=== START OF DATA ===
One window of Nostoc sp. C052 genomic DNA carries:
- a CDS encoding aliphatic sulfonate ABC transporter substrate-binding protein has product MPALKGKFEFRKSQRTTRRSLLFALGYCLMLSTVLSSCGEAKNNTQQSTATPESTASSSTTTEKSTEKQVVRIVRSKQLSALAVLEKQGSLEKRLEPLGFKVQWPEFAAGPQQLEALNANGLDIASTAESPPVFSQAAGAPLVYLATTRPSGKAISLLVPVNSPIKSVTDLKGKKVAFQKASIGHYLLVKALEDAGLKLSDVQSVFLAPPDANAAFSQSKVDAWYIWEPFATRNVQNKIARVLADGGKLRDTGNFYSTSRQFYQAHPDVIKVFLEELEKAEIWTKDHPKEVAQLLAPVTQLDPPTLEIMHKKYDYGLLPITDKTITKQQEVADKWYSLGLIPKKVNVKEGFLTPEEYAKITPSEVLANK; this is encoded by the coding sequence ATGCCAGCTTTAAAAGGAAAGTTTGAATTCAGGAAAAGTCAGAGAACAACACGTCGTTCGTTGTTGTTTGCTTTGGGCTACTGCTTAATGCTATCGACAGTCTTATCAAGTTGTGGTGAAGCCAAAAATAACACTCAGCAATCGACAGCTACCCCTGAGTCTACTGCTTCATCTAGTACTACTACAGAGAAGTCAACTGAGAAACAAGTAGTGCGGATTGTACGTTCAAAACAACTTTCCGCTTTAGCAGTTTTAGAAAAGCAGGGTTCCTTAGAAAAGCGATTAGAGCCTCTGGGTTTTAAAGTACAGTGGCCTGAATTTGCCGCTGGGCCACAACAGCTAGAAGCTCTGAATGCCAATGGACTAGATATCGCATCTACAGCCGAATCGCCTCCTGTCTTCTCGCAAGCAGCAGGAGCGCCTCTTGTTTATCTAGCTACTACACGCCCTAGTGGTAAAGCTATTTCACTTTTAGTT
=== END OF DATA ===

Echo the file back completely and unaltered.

One window of Nostoc sp. C052 genomic DNA carries:
- a CDS encoding aliphatic sulfonate ABC transporter substrate-binding protein has product MPALKGKFEFRKSQRTTRRSLLFALGYCLMLSTVLSSCGEAKNNTQQSTATPESTASSSTTTEKSTEKQVVRIVRSKQLSALAVLEKQGSLEKRLEPLGFKVQWPEFAAGPQQLEALNANGLDIASTAESPPVFSQAAGAPLVYLATTRPSGKAISLLVPVNSPIKSVTDLKGKKVAFQKASIGHYLLVKALEDAGLKLSDVQSVFLAPPDANAAFSQSKVDAWYIWEPFATRNVQNKIARVLADGGKLRDTGNFYSTSRQFYQAHPDVIKVFLEELEKAEIWTKDHPKEVAQLLAPVTQLDPPTLEIMHKKYDYGLLPITDKTITKQQEVADKWYSLGLIPKKVNVKEGFLTPEEYAKITPSEVLANK; this is encoded by the coding sequence ATGCCAGCTTTAAAAGGAAAGTTTGAATTCAGGAAAAGTCAGAGAACAACACGTCGTTCGTTGTTGTTTGCTTTGGGCTACTGCTTAATGCTATCGACAGTCTTATCAAGTTGTGGTGAAGCCAAAAATAACACTCAGCAATCGACAGCTACCCCTGAGTCTACTGCTTCATCTAGTACTACTACAGAGAAGTCAACTGAGAAACAAGTAGTGCGGATTGTACGTTCAAAACAACTTTCCGCTTTAGCAGTTTTAGAAAAGCAGGGTTCCTTAGAAAAGCGATTAGAGCCTCTGGGTTTTAAAGTACAGTGGCCTGAATTTGCCGCTGGGCCACAACAGCTAGAAGCTCTGAATGCCAATGGACTAGATATCGCATCTACAGCCGAATCGCCTCCTGTCTTCTCGCAAGCAGCAGGAGCGCCTCTTGTTTATCTAGCTACTACACGCCCTAGTGGTAAAGCTATTTCACTTTTAGTT